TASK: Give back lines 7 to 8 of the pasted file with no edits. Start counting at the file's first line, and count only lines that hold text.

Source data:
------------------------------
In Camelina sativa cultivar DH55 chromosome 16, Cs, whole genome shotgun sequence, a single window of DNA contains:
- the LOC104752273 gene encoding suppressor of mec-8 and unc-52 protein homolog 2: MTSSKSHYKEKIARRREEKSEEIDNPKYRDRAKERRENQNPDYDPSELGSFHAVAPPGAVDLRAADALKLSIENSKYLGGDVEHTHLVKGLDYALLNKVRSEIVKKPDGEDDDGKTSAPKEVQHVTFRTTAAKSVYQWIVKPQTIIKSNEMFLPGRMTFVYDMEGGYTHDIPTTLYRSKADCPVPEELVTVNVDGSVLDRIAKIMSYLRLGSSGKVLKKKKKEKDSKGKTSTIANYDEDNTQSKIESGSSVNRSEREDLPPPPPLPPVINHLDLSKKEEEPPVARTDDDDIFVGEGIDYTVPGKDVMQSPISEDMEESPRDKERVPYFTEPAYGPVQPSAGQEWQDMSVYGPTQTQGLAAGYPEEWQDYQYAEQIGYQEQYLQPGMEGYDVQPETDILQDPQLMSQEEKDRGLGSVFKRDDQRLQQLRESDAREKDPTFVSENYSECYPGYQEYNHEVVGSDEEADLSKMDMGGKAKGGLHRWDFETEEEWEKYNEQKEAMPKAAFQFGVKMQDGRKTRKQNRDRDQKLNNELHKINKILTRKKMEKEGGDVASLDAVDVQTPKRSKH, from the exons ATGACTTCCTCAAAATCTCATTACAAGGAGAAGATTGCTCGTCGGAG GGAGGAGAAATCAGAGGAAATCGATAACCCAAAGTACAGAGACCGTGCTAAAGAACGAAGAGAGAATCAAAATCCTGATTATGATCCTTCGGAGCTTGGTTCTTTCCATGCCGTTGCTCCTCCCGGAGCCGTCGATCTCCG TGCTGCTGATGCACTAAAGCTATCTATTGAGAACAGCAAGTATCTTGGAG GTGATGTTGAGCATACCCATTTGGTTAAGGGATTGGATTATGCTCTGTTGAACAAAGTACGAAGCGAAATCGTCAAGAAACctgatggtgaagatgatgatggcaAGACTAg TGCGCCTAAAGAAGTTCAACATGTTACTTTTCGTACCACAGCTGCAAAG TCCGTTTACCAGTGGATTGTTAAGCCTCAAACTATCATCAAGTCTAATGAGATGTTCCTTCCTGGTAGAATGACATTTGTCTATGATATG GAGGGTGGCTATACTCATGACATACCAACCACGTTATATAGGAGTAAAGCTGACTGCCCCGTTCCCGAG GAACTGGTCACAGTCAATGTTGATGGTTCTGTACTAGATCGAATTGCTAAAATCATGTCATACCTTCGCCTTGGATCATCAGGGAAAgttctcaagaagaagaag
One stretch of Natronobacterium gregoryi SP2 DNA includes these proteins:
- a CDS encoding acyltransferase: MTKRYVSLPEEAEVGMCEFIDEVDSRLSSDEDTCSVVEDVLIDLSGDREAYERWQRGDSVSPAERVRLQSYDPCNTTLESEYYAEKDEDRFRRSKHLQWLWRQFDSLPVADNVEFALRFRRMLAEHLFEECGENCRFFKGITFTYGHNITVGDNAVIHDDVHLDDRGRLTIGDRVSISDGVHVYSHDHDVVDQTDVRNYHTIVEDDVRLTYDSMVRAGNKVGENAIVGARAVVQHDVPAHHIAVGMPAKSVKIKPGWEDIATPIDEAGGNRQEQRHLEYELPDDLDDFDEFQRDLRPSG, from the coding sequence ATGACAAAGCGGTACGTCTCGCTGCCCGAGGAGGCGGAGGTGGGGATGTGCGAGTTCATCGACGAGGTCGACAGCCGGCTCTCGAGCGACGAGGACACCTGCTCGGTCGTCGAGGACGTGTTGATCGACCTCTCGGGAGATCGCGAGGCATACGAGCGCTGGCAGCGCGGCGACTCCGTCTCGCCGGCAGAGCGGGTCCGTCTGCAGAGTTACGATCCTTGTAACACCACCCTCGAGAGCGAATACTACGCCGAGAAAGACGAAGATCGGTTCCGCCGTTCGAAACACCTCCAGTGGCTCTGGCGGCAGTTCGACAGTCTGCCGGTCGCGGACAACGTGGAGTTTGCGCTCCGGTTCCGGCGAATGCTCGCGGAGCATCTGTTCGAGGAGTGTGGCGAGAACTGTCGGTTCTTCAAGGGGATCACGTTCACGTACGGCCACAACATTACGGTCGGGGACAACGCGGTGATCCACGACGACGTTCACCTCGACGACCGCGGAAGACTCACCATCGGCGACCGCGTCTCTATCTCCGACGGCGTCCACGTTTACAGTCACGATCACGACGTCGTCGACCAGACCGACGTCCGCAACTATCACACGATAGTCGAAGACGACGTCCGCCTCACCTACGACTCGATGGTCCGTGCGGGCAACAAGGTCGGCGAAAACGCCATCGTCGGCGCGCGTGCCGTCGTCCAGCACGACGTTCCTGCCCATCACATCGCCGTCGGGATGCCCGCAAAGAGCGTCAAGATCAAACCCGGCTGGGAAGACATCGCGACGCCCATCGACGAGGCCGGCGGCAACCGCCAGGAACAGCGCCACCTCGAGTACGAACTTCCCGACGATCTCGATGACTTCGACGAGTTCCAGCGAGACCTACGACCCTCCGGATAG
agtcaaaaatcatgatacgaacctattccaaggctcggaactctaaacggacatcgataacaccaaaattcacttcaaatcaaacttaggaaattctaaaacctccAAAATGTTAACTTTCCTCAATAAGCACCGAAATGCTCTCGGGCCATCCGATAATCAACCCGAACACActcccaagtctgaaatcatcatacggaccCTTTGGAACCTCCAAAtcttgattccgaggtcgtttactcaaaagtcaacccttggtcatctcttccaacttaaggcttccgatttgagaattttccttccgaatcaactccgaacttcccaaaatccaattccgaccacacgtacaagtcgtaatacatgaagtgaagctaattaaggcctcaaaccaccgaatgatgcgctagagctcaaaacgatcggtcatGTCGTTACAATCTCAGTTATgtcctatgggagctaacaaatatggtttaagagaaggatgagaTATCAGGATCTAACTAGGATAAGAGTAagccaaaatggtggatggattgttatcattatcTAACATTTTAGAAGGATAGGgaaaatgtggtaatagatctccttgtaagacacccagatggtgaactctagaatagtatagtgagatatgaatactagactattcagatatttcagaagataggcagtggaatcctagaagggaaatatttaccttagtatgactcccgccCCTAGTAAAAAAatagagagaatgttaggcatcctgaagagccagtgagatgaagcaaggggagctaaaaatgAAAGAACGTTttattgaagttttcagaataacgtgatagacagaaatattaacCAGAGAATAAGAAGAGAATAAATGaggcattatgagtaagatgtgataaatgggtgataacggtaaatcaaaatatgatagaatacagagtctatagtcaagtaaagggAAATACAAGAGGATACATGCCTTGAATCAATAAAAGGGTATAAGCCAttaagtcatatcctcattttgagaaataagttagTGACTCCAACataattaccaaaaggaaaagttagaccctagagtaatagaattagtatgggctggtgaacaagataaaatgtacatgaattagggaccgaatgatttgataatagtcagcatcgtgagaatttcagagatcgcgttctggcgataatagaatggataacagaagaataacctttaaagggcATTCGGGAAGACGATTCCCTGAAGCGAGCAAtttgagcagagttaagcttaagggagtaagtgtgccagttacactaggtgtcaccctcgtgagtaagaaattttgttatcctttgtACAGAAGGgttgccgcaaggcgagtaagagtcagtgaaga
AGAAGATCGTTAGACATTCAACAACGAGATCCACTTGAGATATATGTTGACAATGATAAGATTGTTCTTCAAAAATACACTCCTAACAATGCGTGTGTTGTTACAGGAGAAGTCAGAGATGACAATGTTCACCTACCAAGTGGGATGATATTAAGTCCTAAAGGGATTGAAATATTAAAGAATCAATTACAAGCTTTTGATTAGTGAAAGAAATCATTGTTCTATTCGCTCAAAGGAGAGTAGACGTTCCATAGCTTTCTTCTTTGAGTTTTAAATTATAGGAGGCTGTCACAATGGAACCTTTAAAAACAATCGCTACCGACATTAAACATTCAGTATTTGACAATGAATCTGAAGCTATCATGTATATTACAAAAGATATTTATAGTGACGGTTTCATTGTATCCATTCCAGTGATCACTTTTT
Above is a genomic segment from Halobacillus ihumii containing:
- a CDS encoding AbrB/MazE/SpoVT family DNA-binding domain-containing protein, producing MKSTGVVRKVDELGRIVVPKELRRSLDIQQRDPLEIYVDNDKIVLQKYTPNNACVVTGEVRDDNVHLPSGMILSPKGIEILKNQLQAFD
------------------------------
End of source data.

Above is a genomic segment from Halobacillus ihumii containing:
- a CDS encoding AbrB/MazE/SpoVT family DNA-binding domain-containing protein, producing MKSTGVVRKVDELGRIVVPKELRRSLDIQQRDPLEIYVDNDKIVLQKYTPNNACVVTGEVRDDNVHLPSGMILSPKGIEILKNQLQAFD